My Dad had a really interested array of friends. Some were close, some golfing buddies, some neighbours, and one very special friend from the RCAF, who served with him in Iceland on bombing raids at sea.
Uncle Billy was the special friend. After the war, he lived in Vancouver; Billy came to visit his mom and my Dad in Montreal once or twice a year. Dad always told me that “Uncle Billy is too smart to get married”. On another occasion, he told me that Uncle Billy lives “the life of Riley”; he assumed, correctly, that I knew what he meant. Billy called my Dad “Moose” because Dad was tall and had a large frame. When Uncle Billy came over, he and Dad would sit at the dining room table, smoking a lot, laughing even more, and drinking albeit never too much. Uncle Billy would always ask my Dad “what type of fertiliser are you feeding him, Phil, for Christ sake? He’ll become a big Moose like you!” Uncle Billy Cohen died of cancer. And I am even taller than was Dad.
At the golf club, the locker next to my Dad’s was occupied by a guy called Puggy. My Dad always referred to Puggy as “poor old Puggy”. The reasons changed but the nickname didn’t. Puggy was an ex-boxer-hence the name. My Dad claimed that getting hit is “no fucking way to make a living”. Puggy lost many a golf game to my Dad. Poor old Puggy. Then, Puggy died, departing the world with the same nickname. Dad and Puggy were not good friends, but they always greeted one another cordially when they met at the locker-“how the fuck are you, Phil?”
Dad worked with a guy named Martin. Martin weighed about 400 pounds and always had a bag of muffins with him, or even, believe it or not, a squished muffin in his pocket. His worst sin was making long distance phone calls from my Dad’s desk to his ex-wives. Dad would scowl at him and Martin would offer Dad a muffin. Dad was a straight-in-your face guy-he would tell Martin that “I don’t eat muffins, nor should you, adding his “for Christ’s sake, what’s wrong with you Martin.”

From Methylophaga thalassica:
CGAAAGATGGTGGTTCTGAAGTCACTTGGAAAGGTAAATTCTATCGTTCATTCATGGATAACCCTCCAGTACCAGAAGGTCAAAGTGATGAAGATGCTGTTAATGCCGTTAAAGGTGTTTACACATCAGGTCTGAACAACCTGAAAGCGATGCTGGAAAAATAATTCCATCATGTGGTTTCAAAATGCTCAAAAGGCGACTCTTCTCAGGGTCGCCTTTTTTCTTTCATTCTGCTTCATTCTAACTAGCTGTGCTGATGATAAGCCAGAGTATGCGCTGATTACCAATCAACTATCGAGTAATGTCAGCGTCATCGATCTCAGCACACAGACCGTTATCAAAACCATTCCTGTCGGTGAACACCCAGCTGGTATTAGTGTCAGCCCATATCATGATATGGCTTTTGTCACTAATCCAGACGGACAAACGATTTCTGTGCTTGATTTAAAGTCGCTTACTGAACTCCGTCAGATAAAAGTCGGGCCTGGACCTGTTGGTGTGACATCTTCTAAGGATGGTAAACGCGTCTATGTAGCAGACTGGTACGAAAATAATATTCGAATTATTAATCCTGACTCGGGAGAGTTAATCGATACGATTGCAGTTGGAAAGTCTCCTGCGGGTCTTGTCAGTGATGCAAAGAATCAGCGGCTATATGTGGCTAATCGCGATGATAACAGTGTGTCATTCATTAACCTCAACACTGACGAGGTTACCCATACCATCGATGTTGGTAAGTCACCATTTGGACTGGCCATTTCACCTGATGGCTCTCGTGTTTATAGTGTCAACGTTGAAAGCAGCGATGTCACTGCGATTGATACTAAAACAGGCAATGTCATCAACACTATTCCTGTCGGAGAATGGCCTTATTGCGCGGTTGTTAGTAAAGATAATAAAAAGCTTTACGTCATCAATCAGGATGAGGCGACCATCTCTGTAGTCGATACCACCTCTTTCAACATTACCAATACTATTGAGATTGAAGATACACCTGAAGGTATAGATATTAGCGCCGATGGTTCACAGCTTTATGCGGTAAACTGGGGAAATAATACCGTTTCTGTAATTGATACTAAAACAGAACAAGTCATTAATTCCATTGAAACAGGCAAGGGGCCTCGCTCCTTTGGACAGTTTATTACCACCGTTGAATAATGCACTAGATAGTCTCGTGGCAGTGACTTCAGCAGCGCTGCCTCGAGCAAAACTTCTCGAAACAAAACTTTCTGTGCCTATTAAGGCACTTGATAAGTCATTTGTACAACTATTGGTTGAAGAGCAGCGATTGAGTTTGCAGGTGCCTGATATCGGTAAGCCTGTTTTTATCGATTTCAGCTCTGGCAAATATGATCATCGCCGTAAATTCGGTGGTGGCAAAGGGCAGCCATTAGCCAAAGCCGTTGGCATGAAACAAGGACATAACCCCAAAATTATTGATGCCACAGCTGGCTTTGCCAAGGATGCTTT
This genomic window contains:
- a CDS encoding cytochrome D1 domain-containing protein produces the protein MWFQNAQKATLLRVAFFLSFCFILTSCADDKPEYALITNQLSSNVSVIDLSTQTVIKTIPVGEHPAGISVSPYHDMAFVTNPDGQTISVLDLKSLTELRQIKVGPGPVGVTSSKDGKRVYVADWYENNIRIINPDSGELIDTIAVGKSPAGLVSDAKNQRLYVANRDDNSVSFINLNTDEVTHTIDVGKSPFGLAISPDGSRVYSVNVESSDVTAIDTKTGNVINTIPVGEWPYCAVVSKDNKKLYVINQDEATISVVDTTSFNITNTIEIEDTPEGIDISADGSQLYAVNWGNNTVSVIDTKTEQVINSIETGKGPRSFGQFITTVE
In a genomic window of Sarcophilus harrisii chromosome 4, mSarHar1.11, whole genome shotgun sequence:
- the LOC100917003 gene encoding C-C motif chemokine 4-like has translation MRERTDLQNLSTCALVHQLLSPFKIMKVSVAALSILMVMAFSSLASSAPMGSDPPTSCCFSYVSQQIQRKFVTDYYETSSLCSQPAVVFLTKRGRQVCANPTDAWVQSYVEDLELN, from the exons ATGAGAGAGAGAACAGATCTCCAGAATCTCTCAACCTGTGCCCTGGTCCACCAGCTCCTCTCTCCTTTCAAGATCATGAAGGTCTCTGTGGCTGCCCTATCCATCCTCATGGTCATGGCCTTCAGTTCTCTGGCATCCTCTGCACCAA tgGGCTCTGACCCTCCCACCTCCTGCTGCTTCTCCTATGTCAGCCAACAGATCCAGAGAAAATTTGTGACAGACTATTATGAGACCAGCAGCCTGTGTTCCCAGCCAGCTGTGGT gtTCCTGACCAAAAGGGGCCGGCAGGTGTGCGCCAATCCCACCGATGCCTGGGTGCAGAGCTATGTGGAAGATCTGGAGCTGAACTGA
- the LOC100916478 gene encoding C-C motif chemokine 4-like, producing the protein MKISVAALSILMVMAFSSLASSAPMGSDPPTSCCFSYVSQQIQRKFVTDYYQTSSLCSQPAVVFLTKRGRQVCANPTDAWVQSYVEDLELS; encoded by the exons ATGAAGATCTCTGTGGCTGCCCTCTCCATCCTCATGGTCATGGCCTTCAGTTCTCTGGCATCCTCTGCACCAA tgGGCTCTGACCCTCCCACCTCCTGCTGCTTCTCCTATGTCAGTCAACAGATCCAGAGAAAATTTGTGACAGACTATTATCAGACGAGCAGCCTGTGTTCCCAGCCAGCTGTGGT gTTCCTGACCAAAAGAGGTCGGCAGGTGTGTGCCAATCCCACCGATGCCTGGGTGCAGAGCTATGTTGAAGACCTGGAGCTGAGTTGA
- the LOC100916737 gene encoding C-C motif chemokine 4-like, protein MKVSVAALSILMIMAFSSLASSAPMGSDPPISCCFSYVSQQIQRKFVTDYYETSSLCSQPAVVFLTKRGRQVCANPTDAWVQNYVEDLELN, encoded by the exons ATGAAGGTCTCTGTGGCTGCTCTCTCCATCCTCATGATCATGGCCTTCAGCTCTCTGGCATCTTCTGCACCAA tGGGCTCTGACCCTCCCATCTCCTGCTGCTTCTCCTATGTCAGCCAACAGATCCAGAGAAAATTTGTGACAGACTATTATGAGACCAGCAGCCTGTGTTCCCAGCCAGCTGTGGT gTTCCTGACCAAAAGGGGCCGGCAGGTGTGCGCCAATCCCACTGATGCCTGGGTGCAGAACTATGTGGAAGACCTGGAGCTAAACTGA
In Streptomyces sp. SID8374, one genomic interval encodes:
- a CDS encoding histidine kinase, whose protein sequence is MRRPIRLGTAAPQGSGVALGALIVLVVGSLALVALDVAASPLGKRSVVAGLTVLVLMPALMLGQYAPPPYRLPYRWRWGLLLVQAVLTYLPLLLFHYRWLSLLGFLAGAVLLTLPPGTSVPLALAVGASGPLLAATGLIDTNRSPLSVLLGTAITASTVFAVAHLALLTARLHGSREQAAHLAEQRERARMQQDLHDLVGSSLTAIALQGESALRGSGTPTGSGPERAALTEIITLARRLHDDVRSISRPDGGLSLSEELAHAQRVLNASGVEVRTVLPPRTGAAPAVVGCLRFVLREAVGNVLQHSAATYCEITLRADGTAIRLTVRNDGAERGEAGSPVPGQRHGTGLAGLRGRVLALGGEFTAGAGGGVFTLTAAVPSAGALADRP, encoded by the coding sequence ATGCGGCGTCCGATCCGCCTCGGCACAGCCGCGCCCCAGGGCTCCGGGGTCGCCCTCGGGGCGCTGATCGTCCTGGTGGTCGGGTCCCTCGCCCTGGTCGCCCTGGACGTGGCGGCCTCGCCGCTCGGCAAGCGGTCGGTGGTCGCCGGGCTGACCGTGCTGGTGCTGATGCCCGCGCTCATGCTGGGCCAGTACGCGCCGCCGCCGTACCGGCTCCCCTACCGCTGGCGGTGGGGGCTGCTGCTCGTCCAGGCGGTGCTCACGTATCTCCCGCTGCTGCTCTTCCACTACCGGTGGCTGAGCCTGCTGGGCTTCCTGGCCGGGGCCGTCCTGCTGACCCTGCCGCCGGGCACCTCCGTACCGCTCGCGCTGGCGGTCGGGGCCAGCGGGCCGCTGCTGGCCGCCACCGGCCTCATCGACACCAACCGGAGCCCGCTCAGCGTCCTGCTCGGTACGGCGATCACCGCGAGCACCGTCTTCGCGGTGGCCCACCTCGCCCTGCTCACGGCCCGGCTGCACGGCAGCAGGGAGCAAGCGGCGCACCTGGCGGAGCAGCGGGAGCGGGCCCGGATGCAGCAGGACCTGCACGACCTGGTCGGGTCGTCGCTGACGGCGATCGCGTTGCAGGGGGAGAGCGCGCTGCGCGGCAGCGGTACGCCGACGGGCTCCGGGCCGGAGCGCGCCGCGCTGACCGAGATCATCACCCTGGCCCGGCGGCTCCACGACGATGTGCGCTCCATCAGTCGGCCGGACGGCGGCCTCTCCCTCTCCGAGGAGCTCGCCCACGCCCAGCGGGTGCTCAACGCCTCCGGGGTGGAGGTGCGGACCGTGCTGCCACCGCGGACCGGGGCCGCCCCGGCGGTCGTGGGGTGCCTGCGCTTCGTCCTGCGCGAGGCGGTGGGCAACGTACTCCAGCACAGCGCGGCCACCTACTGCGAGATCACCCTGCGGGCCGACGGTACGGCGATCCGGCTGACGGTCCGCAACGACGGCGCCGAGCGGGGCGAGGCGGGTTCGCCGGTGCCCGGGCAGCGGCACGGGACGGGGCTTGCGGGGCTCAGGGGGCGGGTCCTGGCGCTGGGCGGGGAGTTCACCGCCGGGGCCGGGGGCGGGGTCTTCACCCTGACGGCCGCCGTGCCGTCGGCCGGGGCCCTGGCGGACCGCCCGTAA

Mildred did a lot of business with my Dad. While she had a Jewish last name, she was a Roman Catholic. Every year, Mildred would invite my Dad to bring me and my siblings to her home on Queen Mary Road (av de Reine Marie) to celebrate Christmas. We always got a lovely gift. Mildred and Dad would laugh a whole lot and smoke as well as cough. Mildred had a really mean cough. Upon arriving home, Dad would insist that I write a thank you note and mail it “now”. “Address her as Auntie Mildred”.
On the way home, Dad would always explain that ones’ last name does not indicate religion. “We have a Henderson in our synagogue and Weiss (Mildred’s name) is as Jewish as they come”, another one of Dad’s expressions. Funny about this Henderson guy, by the way. Dad rarely went to synagogue.
We shared back yards with Uncle Sonny, the two back yards separated by shrubs. He was a butcher and a skier. A man of few words with a beautiful wife (Auntie Rozie) and a winter home in St-Jerome, where we would often spend weekends. It’s funny that Uncle Sonny never talked too much, but I still think of him, and all of my Dad’s friends, more and more.
Dad and his friends lived in the world so well documented by Mordechai Richler. Dad and his cronies, Leonard Cohen and William Shatner are, for me, real characters. I miss them all. Yet at age 16, my life changed and I would never be one of them.